A: Contact your AIP (agent) before putting spring-planted crop acres to another use such as harvesting for silage, diverting irrigation water, destroying the crop, or abandoning the acres. Notice of damage must be given within 72 hours of the initial discovery of damage or loss of production, but not later than 15 days after the end of the insurance period, even if the crop has not been harvested. It is very important to work closely with your AIP before making any changes to the care of the insured crop. The AIP must have a chance to appraise and release the acres before the crop is put to another use, destroyed, or abandoned. If an accurate appraisal cannot be made, or you disagree with the appraisal at the time acreage is to be destroyed or no longer cared for, you and the AIP can select representative sample areas of the crop to be left intact for future appraisal purposes. In this case, the representative sample areas must continue to be cared for, with the exception of irrigation, until the final appraisal can be made.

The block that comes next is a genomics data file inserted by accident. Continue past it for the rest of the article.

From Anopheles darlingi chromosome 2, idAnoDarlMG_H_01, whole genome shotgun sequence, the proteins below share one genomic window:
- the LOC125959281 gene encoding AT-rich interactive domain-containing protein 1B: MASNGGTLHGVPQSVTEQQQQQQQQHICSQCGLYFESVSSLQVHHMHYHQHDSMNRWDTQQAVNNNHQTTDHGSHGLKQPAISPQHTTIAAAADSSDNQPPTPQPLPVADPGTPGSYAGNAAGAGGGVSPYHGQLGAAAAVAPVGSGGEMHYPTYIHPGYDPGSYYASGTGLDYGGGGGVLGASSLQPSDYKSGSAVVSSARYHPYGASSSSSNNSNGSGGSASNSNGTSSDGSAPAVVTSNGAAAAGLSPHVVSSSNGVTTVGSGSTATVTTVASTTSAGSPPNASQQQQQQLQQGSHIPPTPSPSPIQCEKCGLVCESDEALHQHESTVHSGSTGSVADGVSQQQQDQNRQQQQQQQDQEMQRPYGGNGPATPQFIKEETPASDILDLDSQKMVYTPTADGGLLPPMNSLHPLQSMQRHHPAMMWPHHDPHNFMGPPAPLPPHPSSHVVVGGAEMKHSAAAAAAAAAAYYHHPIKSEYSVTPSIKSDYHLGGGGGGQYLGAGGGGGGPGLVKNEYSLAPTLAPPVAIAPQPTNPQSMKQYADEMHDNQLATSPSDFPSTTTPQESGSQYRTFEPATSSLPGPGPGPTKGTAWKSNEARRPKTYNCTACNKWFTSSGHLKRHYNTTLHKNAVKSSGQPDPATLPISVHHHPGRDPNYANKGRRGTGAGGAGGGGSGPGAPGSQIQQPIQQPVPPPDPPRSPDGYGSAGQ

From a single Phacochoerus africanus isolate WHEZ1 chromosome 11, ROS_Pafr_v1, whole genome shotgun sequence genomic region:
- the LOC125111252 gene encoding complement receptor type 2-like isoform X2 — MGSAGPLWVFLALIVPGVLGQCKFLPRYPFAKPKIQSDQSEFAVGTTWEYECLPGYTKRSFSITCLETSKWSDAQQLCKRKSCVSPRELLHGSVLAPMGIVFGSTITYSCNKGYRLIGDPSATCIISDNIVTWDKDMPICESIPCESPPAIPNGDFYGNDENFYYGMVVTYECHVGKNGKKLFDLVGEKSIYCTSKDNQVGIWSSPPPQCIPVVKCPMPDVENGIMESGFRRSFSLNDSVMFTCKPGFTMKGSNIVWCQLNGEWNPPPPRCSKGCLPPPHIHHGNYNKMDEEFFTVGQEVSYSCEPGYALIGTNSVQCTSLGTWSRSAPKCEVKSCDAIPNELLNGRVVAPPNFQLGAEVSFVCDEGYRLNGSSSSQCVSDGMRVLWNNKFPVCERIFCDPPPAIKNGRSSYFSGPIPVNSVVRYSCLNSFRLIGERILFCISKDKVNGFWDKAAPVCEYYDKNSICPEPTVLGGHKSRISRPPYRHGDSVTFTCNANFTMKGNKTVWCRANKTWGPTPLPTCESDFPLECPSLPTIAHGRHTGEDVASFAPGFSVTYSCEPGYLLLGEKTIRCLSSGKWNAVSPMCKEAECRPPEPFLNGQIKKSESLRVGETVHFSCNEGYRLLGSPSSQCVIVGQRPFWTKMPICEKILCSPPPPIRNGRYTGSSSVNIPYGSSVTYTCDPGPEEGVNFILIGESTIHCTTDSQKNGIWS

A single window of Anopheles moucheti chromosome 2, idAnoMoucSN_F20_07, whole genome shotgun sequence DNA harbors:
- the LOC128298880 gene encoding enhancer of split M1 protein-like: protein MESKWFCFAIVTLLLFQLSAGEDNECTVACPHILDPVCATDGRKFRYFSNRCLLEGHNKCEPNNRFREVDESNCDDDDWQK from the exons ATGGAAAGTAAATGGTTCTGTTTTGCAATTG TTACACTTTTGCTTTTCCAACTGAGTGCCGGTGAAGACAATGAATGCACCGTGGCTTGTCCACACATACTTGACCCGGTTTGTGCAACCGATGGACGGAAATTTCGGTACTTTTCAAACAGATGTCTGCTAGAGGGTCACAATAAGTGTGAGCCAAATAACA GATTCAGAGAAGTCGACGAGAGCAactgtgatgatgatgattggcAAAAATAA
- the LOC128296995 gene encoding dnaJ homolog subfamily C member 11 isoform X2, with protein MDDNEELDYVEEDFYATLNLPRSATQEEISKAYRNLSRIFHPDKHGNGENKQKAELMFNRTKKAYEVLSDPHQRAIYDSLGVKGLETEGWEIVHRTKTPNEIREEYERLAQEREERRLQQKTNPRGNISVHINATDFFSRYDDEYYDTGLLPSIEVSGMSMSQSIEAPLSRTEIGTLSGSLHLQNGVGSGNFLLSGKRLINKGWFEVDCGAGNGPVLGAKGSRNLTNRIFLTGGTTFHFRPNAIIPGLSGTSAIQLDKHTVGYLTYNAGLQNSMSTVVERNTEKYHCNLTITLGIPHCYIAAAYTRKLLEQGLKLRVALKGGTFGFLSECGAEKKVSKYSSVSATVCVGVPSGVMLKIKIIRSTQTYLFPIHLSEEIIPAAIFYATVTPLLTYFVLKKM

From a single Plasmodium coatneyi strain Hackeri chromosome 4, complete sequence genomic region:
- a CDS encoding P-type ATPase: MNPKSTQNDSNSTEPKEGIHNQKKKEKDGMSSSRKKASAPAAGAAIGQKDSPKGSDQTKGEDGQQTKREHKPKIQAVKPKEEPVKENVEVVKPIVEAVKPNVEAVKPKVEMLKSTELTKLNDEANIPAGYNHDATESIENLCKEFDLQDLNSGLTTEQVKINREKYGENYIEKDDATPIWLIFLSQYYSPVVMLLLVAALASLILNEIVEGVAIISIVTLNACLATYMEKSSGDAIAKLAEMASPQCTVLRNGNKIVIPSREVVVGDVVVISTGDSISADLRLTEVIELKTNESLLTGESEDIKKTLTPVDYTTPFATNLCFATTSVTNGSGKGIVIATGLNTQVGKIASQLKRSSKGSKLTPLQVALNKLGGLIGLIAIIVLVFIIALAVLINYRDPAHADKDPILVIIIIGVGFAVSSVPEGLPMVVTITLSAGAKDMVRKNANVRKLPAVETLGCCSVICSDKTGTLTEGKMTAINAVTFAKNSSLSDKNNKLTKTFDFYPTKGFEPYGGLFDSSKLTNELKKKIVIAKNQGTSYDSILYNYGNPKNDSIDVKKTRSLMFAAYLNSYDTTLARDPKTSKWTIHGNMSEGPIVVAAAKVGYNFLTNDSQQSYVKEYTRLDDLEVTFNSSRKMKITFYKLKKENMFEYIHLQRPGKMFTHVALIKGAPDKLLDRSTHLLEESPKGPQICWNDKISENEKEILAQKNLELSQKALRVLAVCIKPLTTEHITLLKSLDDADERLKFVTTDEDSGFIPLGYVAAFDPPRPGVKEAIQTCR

Q: Should I continue to care for crops damaged by drought?
A: Crops that have been damaged and will be taken to harvest must be cared for and maintained using generally recognized good farming practices. Agricultural experts in the area can advise on farming practices required to maintain the production in the field and to help protect the crop from further damage. With the AIP's agreement, you may destroy or abandon the crop and leave representative sample areas in accordance with paragraph 88 of the Loss Adjustment Manual (LAM). The representative sample areas must be maintained as if the entire crop was left intact until the AIP conducts a final inspection and releases the representative sample areas. Failure to properly maintain the crop following damage could result in a determination that the cause of loss was not covered and, therefore, no claim payment is due.